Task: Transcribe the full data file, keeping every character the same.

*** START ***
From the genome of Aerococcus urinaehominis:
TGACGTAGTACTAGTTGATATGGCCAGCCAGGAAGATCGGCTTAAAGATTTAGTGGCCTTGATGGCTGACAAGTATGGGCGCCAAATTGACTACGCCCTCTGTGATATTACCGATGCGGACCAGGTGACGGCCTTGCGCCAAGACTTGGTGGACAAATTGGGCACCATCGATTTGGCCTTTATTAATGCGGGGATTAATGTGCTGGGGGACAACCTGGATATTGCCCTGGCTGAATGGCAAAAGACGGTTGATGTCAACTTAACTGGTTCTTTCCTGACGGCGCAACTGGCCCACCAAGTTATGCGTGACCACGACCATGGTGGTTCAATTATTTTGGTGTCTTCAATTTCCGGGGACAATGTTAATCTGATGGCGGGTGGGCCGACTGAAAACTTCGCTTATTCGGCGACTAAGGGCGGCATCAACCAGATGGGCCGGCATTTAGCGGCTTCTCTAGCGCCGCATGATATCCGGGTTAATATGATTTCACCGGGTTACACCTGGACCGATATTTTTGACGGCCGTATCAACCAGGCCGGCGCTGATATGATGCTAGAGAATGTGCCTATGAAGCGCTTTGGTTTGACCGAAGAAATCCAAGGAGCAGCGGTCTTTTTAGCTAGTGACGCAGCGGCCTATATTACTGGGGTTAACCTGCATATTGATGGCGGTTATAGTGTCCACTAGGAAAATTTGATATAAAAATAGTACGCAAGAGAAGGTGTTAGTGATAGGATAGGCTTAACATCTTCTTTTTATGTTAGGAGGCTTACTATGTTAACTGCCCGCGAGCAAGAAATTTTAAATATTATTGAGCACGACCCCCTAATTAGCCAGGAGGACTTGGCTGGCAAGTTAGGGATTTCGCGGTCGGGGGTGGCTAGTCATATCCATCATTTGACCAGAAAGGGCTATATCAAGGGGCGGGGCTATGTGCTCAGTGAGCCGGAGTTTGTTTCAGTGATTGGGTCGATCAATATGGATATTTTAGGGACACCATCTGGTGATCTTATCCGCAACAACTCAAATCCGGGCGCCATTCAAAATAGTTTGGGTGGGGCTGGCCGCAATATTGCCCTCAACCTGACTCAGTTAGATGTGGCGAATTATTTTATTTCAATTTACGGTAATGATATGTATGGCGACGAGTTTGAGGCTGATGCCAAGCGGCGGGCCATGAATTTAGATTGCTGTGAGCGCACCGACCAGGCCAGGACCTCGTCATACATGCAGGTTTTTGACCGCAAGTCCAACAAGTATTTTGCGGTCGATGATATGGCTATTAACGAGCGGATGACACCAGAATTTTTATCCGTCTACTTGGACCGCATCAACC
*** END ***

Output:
From the genome of Aerococcus urinaehominis:
TGACGTAGTACTAGTTGATATGGCCAGCCAGGAAGATCGGCTTAAAGATTTAGTGGCCTTGATGGCTGACAAGTATGGGCGCCAAATTGACTACGCCCTCTGTGATATTACCGATGCGGACCAGGTGACGGCCTTGCGCCAAGACTTGGTGGACAAATTGGGCACCATCGATTTGGCCTTTATTAATGCGGGGATTAATGTGCTGGGGGACAACCTGGATATTGCCCTGGCTGAATGGCAAAAGACGGTTGATGTCAACTTAACTGGTTCTTTCCTGACGGCGCAACTGGCCCACCAAGTTATGCGTGACCACGACCATGGTGGTTCAATTATTTTGGTGTCTTCAATTTCCGGGGACAATGTTAATCTGATGGCGGGTGGGCCGACTGAAAACTTCGCTTATTCGGCGACTAAGGGCGGCATCAACCAGATGGGCCGGCATTTAGCGGCTTCTCTAGCGCCGCATGATATCCGGGTTAATATGATTTCACCGGGTTACACCTGGACCGATATTTTTGACGGCCGTATCAACCAGGCCGGCGCTGATATGATGCTAGAGAATGTGCCTATGAAGCGCTTTGGTTTGACCGAAGAAATCCAAGGAGCAGCGGTCTTTTTAGCTAGTGACGCAGCGGCCTATATTACTGGGGTTAACCTGCATATTGATGGCGGTTATAGTGTCCACTAGGAAAATTTGATATAAAAATAGTACGCAAGAGAAGGTGTTAGTGATAGGATAGGCTTAACATCTTCTTTTTATGTTAGGAGGCTTACTATGTTAACTGCCCGCGAGCAAGAAATTTTAAATATTATTGAGCACGACCCCCTAATTAGCCAGGAGGACTTGGCTGGCAAGTTAGGGATTTCGCGGTCGGGGGTGGCTAGTCATATCCATCATTTGACCAGAAAGGGCTATATCAAGGGGCGGGGCTATGTGCTCAGTGAGCCGGAGTTTGTTTCAGTGATTGGGTCGATCAATATGGATATTTTAGGGACACCATCTGGTGATCTTATCCGCAACAACTCAAATCCGGGCGCCATTCAAAATAGTTTGGGTGGGGCTGGCCGCAATATTGCCCTCAACCTGACTCAGTTAGATGTGGCGAATTATTTTATTTCAATTTACGGTAATGATATGTATGGCGACGAGTTTGAGGCTGATGCCAAGCGGCGGGCCATGAATTTAGATTGCTGTGAGCGCACCGACCAGGCCAGGACCTCGTCATACATGCAGGTTTTTGACCGCAAGTCCAACAAGTATTTTGCGGTCGATGATATGGCTATTAACGAGCGGATGACACCAGAATTTTTATCCGTCTACTTGGACCGCATCAACC